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How to make the 75 basis point cap worth your while

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How to advise on workplace pensions

But he adds: “Advisers typically will not get in trouble for recommending a multi-asset default fund costing 5 bps.”

Defaqto, in its report, lists some of the more common fees to look out for that can be applied to the employer and/or the employees, including:

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  • Application processing fee 
  • Middleware costs
  • Installation
  • Annual management fees
  • Annual investment/fund fees
  • Change of contribution 
  • Statutory communications
  • Transfer costs (in and out)
  • Changes in costs for individuals leaving employer so scheme becomes paid up
  • Exit fees for individuals on transfer
  • Exit fees for individuals on death 

Mixed reviews

The cap has received mixed reviews from many in the industry though.

Secretary of state at the Department for Work and Pensions Richard Harrington indicated in a ministerial statement in January on the forthcoming AE and annual thresholds review, the 0.75 per cent charge cap could undergo a potential revision. 

One disadvantage of the charge cap has been the impact on advisers.

Graham Peacock, managing director at Salvus Master Trust, points out: "The cap is a good idea for members but with an outright ban on commission, advisers have been frozen out. Advisers need to charge employers fees or deliver a service to an individual member.

"With written member consent, we will facilitate advice charges for transfer work – this is something very few workplace pension providers will facilitate.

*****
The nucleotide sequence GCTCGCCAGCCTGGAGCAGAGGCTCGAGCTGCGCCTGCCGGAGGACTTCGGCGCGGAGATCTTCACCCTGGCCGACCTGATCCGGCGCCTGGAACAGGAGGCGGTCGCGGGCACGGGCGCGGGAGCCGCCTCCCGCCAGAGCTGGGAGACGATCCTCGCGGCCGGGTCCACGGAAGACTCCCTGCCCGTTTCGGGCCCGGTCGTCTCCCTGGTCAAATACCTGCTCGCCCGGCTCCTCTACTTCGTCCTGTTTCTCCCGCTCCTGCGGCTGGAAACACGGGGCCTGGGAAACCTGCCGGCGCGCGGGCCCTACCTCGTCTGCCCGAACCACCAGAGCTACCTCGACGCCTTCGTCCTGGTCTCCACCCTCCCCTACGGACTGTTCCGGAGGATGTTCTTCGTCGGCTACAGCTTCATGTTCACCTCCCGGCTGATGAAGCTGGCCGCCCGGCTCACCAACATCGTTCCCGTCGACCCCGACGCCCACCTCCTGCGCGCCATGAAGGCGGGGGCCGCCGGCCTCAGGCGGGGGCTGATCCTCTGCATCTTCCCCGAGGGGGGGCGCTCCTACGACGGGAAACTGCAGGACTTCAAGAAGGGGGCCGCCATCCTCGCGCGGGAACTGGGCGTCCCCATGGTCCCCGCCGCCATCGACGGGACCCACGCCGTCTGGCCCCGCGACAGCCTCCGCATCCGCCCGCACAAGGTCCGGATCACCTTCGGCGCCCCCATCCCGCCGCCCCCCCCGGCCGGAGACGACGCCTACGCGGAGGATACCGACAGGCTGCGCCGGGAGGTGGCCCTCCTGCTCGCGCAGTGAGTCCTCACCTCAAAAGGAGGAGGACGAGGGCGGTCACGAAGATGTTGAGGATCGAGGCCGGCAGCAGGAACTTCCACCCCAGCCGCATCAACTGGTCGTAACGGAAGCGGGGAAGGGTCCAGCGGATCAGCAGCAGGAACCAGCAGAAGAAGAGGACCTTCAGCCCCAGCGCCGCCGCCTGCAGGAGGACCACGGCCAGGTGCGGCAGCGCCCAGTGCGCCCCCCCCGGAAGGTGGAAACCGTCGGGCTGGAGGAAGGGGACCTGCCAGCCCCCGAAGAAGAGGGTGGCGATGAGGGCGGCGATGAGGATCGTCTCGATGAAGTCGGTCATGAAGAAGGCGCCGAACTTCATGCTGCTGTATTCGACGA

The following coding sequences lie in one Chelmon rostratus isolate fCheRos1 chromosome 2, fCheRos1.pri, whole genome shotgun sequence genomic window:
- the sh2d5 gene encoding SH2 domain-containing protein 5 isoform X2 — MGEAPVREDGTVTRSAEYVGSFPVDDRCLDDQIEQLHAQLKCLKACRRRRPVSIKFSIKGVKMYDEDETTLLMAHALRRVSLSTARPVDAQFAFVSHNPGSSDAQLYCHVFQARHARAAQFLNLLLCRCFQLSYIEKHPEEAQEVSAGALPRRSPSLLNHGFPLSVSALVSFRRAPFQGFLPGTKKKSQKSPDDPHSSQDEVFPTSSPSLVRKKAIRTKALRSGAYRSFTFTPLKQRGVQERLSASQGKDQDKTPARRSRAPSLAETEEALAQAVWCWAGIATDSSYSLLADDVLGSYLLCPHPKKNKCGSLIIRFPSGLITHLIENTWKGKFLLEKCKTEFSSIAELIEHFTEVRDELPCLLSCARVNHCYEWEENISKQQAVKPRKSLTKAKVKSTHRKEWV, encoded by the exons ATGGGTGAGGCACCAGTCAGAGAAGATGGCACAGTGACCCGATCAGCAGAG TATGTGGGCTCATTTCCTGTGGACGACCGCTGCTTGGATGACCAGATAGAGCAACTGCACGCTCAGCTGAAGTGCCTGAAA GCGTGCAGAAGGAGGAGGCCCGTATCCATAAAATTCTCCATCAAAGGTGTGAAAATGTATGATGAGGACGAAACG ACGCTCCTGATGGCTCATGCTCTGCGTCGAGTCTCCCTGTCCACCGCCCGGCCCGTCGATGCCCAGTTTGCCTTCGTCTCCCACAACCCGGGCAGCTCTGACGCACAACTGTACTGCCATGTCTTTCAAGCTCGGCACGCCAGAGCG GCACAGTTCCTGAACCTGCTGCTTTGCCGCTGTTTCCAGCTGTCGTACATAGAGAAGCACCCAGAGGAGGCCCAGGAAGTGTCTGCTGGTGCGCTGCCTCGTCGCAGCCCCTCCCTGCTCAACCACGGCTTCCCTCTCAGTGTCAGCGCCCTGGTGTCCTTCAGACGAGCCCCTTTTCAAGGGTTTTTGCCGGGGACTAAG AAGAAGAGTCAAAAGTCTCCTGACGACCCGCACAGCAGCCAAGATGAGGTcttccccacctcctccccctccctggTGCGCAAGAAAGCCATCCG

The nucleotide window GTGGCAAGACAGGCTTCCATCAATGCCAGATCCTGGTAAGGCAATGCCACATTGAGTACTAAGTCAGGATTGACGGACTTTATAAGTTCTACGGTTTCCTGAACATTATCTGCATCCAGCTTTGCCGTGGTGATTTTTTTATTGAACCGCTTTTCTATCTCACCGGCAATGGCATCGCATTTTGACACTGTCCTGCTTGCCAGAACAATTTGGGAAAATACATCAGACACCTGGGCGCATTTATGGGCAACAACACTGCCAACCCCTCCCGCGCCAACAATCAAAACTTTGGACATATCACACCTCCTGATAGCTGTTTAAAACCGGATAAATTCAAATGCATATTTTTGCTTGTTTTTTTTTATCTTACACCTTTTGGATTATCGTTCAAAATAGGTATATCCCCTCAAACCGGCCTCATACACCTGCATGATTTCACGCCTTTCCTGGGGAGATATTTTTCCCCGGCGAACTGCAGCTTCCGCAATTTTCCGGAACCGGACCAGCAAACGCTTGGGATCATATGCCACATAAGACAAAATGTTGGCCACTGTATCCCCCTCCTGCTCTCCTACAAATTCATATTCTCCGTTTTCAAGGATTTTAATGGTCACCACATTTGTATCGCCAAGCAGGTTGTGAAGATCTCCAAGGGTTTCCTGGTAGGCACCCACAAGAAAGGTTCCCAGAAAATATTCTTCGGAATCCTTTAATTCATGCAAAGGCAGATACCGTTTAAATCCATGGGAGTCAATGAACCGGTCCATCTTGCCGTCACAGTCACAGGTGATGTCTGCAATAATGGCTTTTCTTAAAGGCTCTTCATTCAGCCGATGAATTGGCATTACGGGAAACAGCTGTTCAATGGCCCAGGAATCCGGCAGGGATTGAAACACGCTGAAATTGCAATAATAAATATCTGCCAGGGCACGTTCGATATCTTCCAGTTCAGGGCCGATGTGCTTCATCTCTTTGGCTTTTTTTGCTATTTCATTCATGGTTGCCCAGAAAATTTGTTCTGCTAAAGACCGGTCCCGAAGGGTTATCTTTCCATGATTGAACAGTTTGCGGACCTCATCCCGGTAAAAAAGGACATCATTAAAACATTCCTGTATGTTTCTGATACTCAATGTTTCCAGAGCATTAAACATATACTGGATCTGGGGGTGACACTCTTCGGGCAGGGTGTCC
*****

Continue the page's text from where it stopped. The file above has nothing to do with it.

"We developed this to help members get access to advice and (with consent) allow advisers to get remunerated for giving help and advice on pension consolidation and transfers in."

Stephen Coates, benefit consultant at JLT Employee Benefits, says the cap was “inevitable and welcome” but admits setting it at the right level was always going to be a challenge.

“Too high and it offers scope for the unscrupulous, too low and we end up with bland, vanilla propositions.”

He agrees with Mr Dixon, in that that if employer schemes are paying 75bps, they’re probably paying too much. 

“The reality is that market rates come in well below the cap,” he notes.

Lydia Fearn, head of defined contribution at Redington, acknowledges: "While there was initial concern the 0.75 per cent charge cap would have hampered innovation and schemes would find it difficult to create a well-diversified and managed default investment strategy, we have seen positive changes to funds.

"It is important that members are not over-charged for the investments they are in, particularly when they are relying on a default arrangement to help grow their pension savings – therefore it is a good idea."

But she would like to see the charge cap widened to include post-retirement arrangements too, so members are not on the receiving end of a sudden jump in charges once they access their pension savings.

Value first, price second?

Mr Coates reiterates the cap should be about value for money but the problem as he sees it is no-one has successfully defined what 75bps should buy you. 

“Until we know what good looks like, we just have charges and propositions,” he adds.